To request service for any Grounds related issue, please call the Facilities Customer Service Center at 3-4567
To reinforce and maintain an environment that preserves the beauty of the campus through a progressive program of grounds management, while supporting the study of native plant materials and developing new plant collections. The Arboretum will create an opportunity for continuing education about the University and regional horticulture, celebrating their history while promoting interest and support for the University and the Arboretum.
The University of Rochester River Campus, located along the Genesee River in upstate New York, has a long tradition of using trees to enhance the beauty of this unique setting. Throughout the history of the University, founded in 1850, trees have been planted, maintained, and preserved. As further support of these efforts, in 1999, the president's planning group approved portions of the campus to be established as the University of Rochester Arboretum.
The tradition is an extension of the arboricultural legacy of the Rochester area. Portions of the city and Mt. Hope Campus of the University still harbor remnants of the Ellwanger and Barry Nursery. The nursery trade that flourished in the late 1800s and early 1900s in Rochester was once the largest of its type in the country and has left a lasting impression on the city and campus.
The River Campus occupies the original setting of the Oak Hill Country Club. The University purchased the Oak Hill grounds in 1923 and initially raised 10 million dollars for the establishment of the college on this site. Ground was broken for Lattimore Hall in 1927, the first University building to be constructed, located in the northwest corner of the Eastman Quadrangle. The integrity of the landscape was insured when Frederick Law Olmsted, Jr. was retained as designer and consultant to the architects. The Olmstead international fame stems from his father's design of such well-known areas as Central Park, the Arnold Arboretum, and Yosemite National Park. The University endorsed the River Campus in 1930 as the primary site of their men's college.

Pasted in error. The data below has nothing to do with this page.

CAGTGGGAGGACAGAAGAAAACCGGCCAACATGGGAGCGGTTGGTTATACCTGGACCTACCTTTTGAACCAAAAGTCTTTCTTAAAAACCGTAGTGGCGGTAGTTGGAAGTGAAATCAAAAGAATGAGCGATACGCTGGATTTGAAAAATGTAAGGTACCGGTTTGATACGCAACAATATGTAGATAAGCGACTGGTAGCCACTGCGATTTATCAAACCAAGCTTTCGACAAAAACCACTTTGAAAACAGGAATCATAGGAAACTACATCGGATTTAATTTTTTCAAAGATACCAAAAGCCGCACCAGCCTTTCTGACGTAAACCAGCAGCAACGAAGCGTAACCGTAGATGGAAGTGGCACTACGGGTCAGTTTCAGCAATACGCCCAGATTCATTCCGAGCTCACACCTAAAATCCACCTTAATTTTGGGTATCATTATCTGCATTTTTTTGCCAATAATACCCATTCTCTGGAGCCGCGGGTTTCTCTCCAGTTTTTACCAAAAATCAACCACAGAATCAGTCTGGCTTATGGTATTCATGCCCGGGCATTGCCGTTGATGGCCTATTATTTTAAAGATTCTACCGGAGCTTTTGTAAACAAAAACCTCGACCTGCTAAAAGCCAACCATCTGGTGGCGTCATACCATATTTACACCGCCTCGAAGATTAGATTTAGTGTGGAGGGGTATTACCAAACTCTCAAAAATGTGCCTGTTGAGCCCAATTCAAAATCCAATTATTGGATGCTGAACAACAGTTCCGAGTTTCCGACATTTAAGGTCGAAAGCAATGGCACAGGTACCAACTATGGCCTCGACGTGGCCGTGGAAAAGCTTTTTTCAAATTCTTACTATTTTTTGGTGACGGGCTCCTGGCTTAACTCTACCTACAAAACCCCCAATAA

Frederick Law Olmsted, Sr. was responsible for the design of a "River Walk" of oak trees along the Genesee River. This portion of the campus was recently sold to the City of Rochester, with contributions from Bausch & Lomb, to establish more public parkland along the river corridor. Included along a three-quarter-mile stretch are 197 oak trees with more than 15 different species identified between Elmwood Avenue and Intercampus Drive.
Although not located on the River Campus, the University of Rochester also harbors a former champion Ponderosa Pine tree, which is among the largest known examples of this species in the State of New York. This giant, along with the canopy of cover from trees on the rest of the campus, add tremendously to the aesthetic appeal of the grounds while complementing and softening the existing architecture. The visual impact that trees have on the University grounds as they add fall color, winter texture, and spring flowers is invaluable.
University Facilities sends notifications by email to those members of the University who wish to receive them. For directions to join this Listserve to receive email notifications, visit our notifications page.